So, instead of having your visitors wait for the content to load from a distant location, they get it served faster from the nearest CDN server.
Using a CDN is one of the best ways to reduce page load times and get your Google Page Speed Score up to 100/100.
If your website runs on a hosted CMS such as HubSpot, Squarespace, or GoDaddy, you probably already have a CDN enabled.
If not, there are plenty of free and paid services that you can use to enable a CDN for your website.
So, how do you enable a CDN for your website?
It’s simple. All you need to do is set up a CDN account and configure it on your website. Most web hosts offer step-by-step instructions on how to do this.
A few CDN providers you can use are Cloudflare, KeyCDN, Amazon CloudFront, AT&T CDN, and MaxCDN.
Once you have a CDN set up, monitor it regularly to ensure it is working correctly and delivering content as expected.
Improve Your Server Response Time
Server response time is the time it takes a server to respond to a request from a browser.
Here’s how the server processes a request:
- The browser sends a request to the server
- The server processes the request and responds with the necessary data
- The data is sent back to the browser.
Ideally, server response time should be less than 200 milliseconds. If it takes longer, there will be some lag in page load times.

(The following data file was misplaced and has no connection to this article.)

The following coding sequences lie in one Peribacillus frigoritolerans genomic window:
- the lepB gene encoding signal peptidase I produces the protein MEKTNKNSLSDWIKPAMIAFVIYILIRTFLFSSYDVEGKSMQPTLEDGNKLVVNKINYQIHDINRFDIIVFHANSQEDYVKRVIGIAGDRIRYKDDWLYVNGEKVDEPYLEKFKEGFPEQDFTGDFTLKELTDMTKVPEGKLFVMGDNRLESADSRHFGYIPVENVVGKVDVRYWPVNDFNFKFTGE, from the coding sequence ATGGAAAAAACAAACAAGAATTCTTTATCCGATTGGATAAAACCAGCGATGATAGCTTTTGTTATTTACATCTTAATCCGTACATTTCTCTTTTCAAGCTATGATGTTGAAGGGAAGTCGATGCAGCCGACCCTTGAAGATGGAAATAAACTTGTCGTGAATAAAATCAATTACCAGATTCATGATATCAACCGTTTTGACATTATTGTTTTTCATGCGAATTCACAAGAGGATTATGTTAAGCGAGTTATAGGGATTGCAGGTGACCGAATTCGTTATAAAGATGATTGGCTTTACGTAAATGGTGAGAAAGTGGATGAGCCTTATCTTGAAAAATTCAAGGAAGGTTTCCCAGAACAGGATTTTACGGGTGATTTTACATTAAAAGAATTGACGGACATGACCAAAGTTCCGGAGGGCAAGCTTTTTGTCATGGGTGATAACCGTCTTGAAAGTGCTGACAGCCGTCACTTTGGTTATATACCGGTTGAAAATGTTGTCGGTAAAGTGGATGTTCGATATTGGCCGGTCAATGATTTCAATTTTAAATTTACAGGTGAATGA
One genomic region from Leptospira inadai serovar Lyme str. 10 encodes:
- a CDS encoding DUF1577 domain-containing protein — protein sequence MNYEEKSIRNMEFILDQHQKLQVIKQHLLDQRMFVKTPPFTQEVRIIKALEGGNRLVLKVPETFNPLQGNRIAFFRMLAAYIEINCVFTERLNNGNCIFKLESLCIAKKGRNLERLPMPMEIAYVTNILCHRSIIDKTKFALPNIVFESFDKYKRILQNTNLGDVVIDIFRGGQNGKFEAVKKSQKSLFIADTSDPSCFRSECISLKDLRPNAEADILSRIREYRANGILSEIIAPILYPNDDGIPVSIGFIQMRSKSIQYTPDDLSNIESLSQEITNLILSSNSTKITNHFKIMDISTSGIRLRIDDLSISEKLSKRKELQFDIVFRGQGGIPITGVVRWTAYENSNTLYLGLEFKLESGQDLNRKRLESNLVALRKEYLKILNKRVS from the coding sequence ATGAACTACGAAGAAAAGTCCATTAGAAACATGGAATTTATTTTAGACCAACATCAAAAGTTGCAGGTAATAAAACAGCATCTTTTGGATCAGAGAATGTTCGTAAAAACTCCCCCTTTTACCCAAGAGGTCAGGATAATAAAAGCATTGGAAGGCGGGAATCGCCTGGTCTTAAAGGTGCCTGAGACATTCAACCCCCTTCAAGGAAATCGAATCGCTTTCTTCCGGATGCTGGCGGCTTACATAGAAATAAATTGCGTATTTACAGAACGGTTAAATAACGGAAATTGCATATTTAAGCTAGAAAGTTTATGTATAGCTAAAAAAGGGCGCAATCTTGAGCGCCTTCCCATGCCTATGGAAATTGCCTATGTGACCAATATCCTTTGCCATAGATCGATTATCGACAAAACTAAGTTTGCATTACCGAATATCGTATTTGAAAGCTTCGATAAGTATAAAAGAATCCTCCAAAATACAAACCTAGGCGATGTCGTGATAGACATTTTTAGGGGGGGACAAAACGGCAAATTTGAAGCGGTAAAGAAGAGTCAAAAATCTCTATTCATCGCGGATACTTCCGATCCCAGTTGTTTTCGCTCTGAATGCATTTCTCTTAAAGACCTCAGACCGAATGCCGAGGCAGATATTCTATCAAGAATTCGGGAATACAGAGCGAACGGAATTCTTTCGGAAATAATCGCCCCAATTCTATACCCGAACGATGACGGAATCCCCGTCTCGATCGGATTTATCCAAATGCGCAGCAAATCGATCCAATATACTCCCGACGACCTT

Several things, such as an overloaded server or inefficient coding, can slow down a server.
But the biggest culprit ought to be the web hosting company you choose. If you have a shared hosting account, that means you’ll be operating on a crammed server, hence a slow response time.
Circumventing a lagging server can be a bit technical, especially since it’s out of your control. If you have tried all the optimization tips and still cannot get the server response time below 200 milliseconds, it’s best to talk to your website host and see if they can help you.
It would help if you also consider upgrading to a VPS or cloud hosting for better performance and faster response time.
Your Go-to WordPress Speed Stack
WordPress might be the world’s most popular CMS, but it can be notoriously slow.
Luckily, there are plenty of plugins and tools that you can use to speed up your WordPress site.
Here are the essential WordPress speed stack items you can use to get your site running faster:
- A caching plugin — such as WP Rocket or W3 Total Cache
- A minification plugin — such as Autoptimize or Fast Velocity Minify
- An optimization plugin — such as Smush or WP-Optimize
- A content delivery network — such as Cloudflare or KeyCDN
Some Final Wrapping Up – Perfect 100/100 Pagespeed Score on Google
Let’s make it simple:
A one-second delay in load time can reduce pageviews by 11%, lower customer satisfaction by 16%, and decrease conversion rate by 7%.
Amazon can lose about U$1.6 billion in sales with only a 1% decrease in page load speed.
And that’s because site speed is one of Google’s ranking factors. It’s been a ranking factor since 2010, and it’s only getting more critical as time passes.
If your website takes longer than 3 seconds to load, then you’re in for a world of trouble.
Core Web Vitals Update in May 2021
In May 2021, Google rolled out its Core Web Vitals Update. This update is all about page speed, user experience, and visual stability.
It’s a new set of metrics that Google uses to measure how well your page is performing.
Get your page speed up to scratch to stay competitive in 2023 and beyond.
You need to optimize your website for speed and performance to get the perfect 100/100-page speed score on Google Pagespeed Insights.